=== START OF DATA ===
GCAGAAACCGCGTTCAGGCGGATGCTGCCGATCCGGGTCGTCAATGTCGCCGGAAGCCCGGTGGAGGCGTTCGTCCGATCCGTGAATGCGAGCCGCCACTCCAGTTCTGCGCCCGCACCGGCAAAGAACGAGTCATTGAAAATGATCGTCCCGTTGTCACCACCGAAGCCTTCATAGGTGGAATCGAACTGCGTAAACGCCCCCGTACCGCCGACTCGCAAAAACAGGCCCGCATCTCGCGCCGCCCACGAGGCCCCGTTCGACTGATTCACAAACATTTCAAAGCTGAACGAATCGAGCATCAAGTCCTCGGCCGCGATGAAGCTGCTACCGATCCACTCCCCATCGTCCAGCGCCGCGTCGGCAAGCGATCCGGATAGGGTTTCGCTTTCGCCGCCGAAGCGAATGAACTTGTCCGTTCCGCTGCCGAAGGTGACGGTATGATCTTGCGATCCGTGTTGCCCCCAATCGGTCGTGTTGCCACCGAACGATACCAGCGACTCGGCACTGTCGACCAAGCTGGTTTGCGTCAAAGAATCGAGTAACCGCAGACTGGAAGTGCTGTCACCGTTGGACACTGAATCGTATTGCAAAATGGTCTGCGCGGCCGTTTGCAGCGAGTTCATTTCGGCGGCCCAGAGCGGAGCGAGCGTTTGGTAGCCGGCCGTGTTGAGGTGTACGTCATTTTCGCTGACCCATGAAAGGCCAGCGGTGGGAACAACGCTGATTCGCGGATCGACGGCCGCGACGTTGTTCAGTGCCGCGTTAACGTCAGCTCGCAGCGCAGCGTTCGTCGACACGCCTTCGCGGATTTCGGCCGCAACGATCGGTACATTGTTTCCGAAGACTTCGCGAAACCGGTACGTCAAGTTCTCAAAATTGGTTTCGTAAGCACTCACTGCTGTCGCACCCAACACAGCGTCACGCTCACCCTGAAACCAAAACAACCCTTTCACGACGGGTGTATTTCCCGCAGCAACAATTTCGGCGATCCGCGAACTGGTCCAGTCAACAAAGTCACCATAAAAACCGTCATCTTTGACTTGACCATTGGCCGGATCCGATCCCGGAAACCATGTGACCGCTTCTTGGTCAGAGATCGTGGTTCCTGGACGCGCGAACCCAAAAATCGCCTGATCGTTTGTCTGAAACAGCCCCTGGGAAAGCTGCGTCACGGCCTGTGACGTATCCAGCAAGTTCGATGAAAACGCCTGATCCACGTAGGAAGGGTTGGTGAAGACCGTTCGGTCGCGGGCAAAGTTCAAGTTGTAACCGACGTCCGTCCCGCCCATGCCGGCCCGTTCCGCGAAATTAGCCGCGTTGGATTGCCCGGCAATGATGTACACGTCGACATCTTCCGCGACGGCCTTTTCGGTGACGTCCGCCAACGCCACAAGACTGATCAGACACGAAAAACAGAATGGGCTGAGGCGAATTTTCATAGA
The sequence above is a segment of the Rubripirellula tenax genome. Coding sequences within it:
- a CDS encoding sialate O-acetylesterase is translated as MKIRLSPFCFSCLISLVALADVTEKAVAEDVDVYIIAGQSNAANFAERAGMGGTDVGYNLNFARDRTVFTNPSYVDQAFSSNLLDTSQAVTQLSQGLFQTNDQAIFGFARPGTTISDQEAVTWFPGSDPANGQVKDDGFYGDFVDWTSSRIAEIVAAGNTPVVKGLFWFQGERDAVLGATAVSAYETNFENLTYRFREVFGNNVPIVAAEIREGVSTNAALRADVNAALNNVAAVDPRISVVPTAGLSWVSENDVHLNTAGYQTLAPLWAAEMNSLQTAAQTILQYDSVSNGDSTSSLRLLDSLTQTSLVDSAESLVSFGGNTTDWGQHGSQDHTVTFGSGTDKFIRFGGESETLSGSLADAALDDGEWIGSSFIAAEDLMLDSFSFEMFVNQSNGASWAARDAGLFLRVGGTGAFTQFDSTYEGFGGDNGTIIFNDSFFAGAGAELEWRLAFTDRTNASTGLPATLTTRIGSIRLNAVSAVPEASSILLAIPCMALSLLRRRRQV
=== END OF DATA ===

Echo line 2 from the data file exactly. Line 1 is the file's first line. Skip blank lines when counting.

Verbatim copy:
The sequence above is a segment of the Rubripirellula tenax genome. Coding sequences within it: